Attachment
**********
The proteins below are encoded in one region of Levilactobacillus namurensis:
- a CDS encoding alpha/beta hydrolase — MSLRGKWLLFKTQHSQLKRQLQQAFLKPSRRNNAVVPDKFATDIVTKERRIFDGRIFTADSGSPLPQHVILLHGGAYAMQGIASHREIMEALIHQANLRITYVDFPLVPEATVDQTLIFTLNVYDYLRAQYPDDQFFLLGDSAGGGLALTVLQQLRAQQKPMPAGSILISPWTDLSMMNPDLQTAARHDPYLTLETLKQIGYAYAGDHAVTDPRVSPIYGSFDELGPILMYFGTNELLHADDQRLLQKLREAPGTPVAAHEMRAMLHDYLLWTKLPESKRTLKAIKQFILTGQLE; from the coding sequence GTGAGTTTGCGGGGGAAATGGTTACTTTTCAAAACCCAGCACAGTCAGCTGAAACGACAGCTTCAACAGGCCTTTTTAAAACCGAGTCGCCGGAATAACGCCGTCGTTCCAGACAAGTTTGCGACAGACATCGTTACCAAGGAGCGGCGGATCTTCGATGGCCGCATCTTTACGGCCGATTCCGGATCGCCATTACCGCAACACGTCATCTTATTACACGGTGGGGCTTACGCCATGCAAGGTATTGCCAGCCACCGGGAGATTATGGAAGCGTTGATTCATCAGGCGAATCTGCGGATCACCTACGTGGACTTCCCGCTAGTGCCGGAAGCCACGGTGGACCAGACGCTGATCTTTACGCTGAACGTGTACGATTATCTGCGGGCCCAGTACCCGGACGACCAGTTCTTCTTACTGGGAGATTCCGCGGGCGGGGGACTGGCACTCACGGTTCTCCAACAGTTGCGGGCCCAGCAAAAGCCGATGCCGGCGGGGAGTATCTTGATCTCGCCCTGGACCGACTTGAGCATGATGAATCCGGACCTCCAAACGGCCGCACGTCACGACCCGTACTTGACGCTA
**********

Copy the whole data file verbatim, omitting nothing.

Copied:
The proteins below are encoded in one region of Levilactobacillus namurensis:
- a CDS encoding alpha/beta hydrolase — MSLRGKWLLFKTQHSQLKRQLQQAFLKPSRRNNAVVPDKFATDIVTKERRIFDGRIFTADSGSPLPQHVILLHGGAYAMQGIASHREIMEALIHQANLRITYVDFPLVPEATVDQTLIFTLNVYDYLRAQYPDDQFFLLGDSAGGGLALTVLQQLRAQQKPMPAGSILISPWTDLSMMNPDLQTAARHDPYLTLETLKQIGYAYAGDHAVTDPRVSPIYGSFDELGPILMYFGTNELLHADDQRLLQKLREAPGTPVAAHEMRAMLHDYLLWTKLPESKRTLKAIKQFILTGQLE; from the coding sequence GTGAGTTTGCGGGGGAAATGGTTACTTTTCAAAACCCAGCACAGTCAGCTGAAACGACAGCTTCAACAGGCCTTTTTAAAACCGAGTCGCCGGAATAACGCCGTCGTTCCAGACAAGTTTGCGACAGACATCGTTACCAAGGAGCGGCGGATCTTCGATGGCCGCATCTTTACGGCCGATTCCGGATCGCCATTACCGCAACACGTCATCTTATTACACGGTGGGGCTTACGCCATGCAAGGTATTGCCAGCCACCGGGAGATTATGGAAGCGTTGATTCATCAGGCGAATCTGCGGATCACCTACGTGGACTTCCCGCTAGTGCCGGAAGCCACGGTGGACCAGACGCTGATCTTTACGCTGAACGTGTACGATTATCTGCGGGCCCAGTACCCGGACGACCAGTTCTTCTTACTGGGAGATTCCGCGGGCGGGGGACTGGCACTCACGGTTCTCCAACAGTTGCGGGCCCAGCAAAAGCCGATGCCGGCGGGGAGTATCTTGATCTCGCCCTGGACCGACTTGAGCATGATGAATCCGGACCTCCAAACGGCCGCACGTCACGACCCGTACTTGACGCTA